The area of the world I have chosen to read more about and how UNICEF is helping is the Middle East and North Africa regions. This area covers countries from Morocco to Iran, including Djibouti and Sudan in sub-Saharan Africa. The reason for choosing this region, is due to the fact that I am living in the Middle East, namely in Qatar and traveling around the different countries in the Middle East, and being aware of the struggles many people face in these regions, I can help, as knowledge is power!
The region is home to nearly 418 million people, including 157 million, or 38 per cent, who are under the age of 18. Nearly 10,000 children are born across the region every year. The region is marked by significant disparities – Saudi Arabia, one of the region’s richest countries, shares borders with Yemen, one of its poorest and most conflict-ridden. Many of the difficulties in this region are income related, gender and geographical inequalities, which keep many children in a state of poverty and vulnerability.
Furthermore, the mortality rates of children are high, as very few of these countries have access to health and vaccination services. More than 415,000 children continue to die every year before their fifth birthday.
Rates of chronic malnutrition are high too, where a quarter of the children under the age of five suffer malnutrition in Djibouti, Egypt, Iran and Syria and Yemen. As a result, UNICEF is fighting malnutrition by promoting good feeding practices, when mothers are breastfeeding for the first six months and helping parents understand the use of micronutrients, and providing access to safe water.
Other difficulties the children face in this region are:
- Child labour,
- Childhood marriage,
- Recruitment to armed forces and groups,
- 9/10 children experience violent forms of discipline,
- Around 6 million children are orphaned,
- Iran, Saudi Arabia, Sudan and Yemen are four out of five countries worldwide that continue to apply the death penalty to children,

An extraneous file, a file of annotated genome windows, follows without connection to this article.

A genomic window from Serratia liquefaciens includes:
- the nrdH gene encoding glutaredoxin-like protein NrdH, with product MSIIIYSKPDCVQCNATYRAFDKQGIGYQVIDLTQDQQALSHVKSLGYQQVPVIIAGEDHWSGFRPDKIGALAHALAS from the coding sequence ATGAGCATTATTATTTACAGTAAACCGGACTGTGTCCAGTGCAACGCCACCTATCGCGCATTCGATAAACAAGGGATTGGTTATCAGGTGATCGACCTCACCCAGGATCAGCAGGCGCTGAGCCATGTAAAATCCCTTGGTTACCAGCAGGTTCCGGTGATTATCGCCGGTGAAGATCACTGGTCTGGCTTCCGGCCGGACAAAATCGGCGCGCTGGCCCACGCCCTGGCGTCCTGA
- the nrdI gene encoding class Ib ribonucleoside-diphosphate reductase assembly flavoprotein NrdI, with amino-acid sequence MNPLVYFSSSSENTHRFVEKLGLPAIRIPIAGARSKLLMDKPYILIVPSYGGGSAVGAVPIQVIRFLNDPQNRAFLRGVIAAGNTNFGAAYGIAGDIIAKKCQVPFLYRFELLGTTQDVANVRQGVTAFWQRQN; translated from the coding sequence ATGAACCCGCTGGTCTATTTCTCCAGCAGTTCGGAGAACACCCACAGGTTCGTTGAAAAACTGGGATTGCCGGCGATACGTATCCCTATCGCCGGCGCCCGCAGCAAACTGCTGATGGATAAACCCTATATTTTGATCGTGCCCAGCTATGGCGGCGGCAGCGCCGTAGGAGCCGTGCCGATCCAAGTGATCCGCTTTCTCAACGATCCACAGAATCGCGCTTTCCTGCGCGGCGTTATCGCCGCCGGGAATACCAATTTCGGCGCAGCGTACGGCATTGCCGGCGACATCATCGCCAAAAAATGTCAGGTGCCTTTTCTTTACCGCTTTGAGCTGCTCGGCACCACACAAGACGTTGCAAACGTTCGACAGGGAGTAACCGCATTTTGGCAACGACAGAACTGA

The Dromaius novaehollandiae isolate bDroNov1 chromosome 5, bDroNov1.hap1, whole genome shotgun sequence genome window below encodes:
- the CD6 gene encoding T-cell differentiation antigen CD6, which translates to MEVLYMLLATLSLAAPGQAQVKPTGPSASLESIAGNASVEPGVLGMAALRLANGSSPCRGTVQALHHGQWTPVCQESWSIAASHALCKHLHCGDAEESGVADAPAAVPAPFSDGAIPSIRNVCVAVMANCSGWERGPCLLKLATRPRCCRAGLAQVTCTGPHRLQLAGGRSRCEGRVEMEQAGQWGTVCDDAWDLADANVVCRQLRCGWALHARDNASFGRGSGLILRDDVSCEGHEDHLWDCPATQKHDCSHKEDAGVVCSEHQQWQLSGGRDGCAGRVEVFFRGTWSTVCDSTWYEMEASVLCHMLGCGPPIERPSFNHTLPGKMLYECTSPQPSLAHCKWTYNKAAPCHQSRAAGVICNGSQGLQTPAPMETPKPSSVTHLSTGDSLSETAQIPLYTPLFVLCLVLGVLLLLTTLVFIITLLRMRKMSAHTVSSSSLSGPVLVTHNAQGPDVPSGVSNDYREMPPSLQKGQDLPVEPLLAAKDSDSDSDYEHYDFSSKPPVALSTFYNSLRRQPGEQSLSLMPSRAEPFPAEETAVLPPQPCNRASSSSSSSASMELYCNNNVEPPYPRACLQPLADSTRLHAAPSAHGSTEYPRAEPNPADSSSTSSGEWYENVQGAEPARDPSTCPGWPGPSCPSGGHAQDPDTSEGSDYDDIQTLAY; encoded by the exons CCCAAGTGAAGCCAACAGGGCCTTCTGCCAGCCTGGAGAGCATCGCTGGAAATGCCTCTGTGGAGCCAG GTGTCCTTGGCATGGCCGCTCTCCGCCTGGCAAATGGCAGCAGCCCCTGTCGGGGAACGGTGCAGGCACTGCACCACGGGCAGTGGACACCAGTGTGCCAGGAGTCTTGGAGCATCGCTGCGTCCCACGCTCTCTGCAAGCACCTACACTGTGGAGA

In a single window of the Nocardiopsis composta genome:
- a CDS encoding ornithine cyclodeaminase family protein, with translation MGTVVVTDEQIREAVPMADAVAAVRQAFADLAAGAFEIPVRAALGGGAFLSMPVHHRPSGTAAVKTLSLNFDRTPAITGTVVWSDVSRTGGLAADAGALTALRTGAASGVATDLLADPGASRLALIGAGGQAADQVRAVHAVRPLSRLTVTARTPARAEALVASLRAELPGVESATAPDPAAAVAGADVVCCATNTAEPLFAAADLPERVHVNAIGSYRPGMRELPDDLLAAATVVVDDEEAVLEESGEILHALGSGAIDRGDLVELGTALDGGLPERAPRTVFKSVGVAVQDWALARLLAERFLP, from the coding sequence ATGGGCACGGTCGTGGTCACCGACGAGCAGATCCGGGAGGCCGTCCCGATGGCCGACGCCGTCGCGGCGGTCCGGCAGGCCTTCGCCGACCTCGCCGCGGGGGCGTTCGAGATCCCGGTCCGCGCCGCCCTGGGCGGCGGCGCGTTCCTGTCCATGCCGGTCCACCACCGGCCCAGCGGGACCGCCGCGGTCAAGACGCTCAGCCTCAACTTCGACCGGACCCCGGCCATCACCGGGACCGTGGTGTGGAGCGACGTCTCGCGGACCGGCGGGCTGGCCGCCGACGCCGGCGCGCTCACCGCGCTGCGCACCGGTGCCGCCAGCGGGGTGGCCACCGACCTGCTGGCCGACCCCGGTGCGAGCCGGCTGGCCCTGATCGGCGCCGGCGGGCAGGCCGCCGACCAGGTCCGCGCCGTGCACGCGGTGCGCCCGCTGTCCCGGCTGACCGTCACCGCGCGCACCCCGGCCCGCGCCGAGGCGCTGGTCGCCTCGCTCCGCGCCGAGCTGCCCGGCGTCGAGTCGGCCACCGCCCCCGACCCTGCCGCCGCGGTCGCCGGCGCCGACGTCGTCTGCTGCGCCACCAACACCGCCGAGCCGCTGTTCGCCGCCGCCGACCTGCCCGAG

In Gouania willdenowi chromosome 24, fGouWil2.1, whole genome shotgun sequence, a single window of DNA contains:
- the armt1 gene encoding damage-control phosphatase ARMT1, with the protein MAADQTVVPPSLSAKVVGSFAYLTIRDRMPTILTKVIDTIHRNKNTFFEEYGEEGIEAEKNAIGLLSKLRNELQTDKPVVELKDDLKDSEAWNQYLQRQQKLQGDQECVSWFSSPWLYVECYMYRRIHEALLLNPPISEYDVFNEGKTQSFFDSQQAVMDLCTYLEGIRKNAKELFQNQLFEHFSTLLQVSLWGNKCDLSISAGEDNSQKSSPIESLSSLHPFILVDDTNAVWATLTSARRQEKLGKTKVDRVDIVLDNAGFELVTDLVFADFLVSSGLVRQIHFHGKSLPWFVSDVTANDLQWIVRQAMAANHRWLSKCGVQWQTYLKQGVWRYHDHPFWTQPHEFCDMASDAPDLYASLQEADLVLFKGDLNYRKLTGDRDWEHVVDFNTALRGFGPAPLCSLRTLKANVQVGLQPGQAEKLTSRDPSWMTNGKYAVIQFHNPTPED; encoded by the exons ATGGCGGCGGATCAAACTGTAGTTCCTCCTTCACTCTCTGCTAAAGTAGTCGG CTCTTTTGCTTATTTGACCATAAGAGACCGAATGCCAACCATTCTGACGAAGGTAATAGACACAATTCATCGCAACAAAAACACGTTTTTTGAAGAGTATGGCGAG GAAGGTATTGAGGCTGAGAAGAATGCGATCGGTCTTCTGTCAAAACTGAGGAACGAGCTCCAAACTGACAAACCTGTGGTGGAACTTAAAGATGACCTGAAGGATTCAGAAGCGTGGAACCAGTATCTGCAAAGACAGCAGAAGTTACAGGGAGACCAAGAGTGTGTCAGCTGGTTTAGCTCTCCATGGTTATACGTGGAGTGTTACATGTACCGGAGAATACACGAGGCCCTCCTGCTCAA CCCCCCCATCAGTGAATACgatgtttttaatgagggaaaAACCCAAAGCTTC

- Female genital mutilation affects 93 per cent of women in Djibouti and 91 per cent in Egypt.
As a result of learning about the above difficulties and atrocities to children, I ask myself, how can many of children in those countries named, survive physically, never mind mentally and emotionally? It is horrific to know parts of the world are still so backward in their thinking, as the struggles the children have to go through will NOT positively effect a child’s well-being in all areas of their life.
If I were to reflect on the above and what I have learned about the struggles the children in the Middle East and North Africa region experience, I am horrified to know that countries like Qatar, Dubai, UAE and Saudi Arabia sit back more often than not and do not help their neighboring countries out of their problems, especially those problems that effect children in such a bad way! I am glad I chose this region to read more about, as it is important to know the struggles that are happening in different countries of the world, especially the country you are living in and countries you are surrounded by. It has certainly helped me identify the needs of the region and where one can help, especially as an educator. I have noticed that some children in my class, who come from very wealthy Qatari families have no idea about the struggles other children around and surrounding their country face, which has challenged me to inform them of this, as the future of the world is sitting in my classroom.